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Bonjour Montreal

Last week I traveled north of the border for a work-related function. I spent about 48 hours in Montreal - 18 of which I was working, 16 of which I slept, and the few remaining hours I spent seeing a small slice of a big city.

(from slack12 on Flickr)

I sat down to write this post over the weekend, but decided that, for as little time as I was able spend in Montreal, I couldn't fit all of my thoughts neatly into a single post. So I split everything into three posts, which will appear this week.

Montreal has never been a city I've had on my radar. For that matter, I've never really given any of the Canadian cities the attention that they probably deserve. With so many places in the U.S. still left for me to visit, plus the many historic urban places in Europe where I've never been; it's easy to forget that there's so much going on in our neighbor to the north.

Now, I can say that Canada's three big cities are all places I definitely will add to my travel list, though preferably, I'd like to go during the summer, if possible. As far as Montreal goes, you'll find my initial observations below.

Relax, Don't Stress
Big cities are often synonymous with high stress. It's true in New York and it's true in DC. In these cities there are always people who are stressed-out and constantly in a hurry to get somewhere and do something. I didn't feel that vibe in Montreal. Even though it's a big city, people seem more relaxed. They're interested in enjoying themselves and their city. I can't say it's true for everyone, but the locals I asked about it tended to agree.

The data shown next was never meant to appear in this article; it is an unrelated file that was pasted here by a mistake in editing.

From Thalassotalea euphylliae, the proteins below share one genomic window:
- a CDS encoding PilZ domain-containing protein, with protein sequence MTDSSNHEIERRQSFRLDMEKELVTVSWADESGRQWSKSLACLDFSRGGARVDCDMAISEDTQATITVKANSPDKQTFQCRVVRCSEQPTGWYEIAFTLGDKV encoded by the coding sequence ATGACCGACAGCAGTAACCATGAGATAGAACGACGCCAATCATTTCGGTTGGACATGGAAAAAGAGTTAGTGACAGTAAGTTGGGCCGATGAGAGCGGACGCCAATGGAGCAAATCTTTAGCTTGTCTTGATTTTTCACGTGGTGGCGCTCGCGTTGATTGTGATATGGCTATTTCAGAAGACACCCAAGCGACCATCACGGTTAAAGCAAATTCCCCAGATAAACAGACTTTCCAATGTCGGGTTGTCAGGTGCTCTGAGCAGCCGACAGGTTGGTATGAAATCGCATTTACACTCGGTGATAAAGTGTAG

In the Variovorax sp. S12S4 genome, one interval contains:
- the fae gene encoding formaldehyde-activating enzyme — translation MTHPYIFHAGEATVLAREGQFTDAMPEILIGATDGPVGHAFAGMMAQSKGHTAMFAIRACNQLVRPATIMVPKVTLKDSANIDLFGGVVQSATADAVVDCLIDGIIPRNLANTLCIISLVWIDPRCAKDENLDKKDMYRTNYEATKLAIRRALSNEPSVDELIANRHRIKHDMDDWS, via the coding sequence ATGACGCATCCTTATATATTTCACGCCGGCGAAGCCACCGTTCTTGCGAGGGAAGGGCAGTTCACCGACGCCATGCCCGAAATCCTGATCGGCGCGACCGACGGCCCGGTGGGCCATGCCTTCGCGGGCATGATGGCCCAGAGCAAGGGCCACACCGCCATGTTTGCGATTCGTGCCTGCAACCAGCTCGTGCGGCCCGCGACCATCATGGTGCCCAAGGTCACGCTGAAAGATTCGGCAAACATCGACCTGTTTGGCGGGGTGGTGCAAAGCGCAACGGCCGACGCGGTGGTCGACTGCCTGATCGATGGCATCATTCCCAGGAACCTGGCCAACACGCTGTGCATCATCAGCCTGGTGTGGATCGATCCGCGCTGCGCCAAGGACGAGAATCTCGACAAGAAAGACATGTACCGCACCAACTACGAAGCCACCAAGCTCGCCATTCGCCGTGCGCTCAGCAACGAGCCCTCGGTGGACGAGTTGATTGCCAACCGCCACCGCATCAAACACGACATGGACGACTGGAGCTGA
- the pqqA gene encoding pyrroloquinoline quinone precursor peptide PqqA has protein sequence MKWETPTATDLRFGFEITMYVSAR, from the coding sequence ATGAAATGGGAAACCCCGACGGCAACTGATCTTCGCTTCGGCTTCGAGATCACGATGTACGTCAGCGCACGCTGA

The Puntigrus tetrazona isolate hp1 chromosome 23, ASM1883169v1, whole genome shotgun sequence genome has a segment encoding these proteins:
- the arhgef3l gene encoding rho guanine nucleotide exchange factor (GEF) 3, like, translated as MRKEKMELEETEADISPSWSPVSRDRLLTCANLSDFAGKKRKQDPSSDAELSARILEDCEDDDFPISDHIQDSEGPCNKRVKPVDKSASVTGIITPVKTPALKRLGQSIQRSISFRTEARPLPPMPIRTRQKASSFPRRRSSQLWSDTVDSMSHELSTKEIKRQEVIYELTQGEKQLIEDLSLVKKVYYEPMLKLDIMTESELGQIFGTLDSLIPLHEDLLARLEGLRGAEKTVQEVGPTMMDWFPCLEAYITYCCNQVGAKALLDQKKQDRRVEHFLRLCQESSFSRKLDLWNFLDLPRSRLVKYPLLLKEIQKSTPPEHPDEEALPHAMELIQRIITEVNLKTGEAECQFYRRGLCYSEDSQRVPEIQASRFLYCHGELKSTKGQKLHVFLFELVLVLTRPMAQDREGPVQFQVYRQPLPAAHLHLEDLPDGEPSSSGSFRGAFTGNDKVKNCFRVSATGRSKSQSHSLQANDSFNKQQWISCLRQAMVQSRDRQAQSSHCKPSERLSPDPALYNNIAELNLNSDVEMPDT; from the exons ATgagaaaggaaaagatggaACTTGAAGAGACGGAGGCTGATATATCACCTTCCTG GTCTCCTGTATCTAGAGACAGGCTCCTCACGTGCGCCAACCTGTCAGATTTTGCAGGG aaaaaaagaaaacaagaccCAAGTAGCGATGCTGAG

Taxes and Benefits
Something that stood out when I went to pay for my first meal in Montreal was just how much the taxes added to my check. It's really no surprise that taxes are high in Quebec, since they're used to pay for some great services. For visitors, though, this can feel frustrating. We still pay high taxes, but don't really get to take advantage of many of the services (aside from public transportation and other broad public programs). In theory, high taxes would discourage foreigners from visiting; but there's also so much more at play - the currency exchange rate, the price of goods and services themselves, and the overall desirability to see a place. Maybe high taxes don't matter so much after all?

The World's Cuisine
I wasn't surprised that Montreal has restaurants and cuisine from nearly every part of the world. What surprised me was just how common they actually are. For example, the food court in the Underground City where I ate lunch both days, isn't like the suburban mall food court I grew up with. It has everything from Japanese to Vietnamese to Italian to French to Lebanese. Of course, it also has a Burger King, which I suppose covers the American contribution to the food court.

Comments

Mel said…
In Toronto, I recognized a HUGE vegetarian & vegan food scene. Did you notice the same in Montreal?
Rob Pitingolo said…
Mel, I can't say that it stood out to me; but I wasn't really looking for it, either. I typically don't pay attention to vegetarian or vegan options because they don't drive my eating choices.

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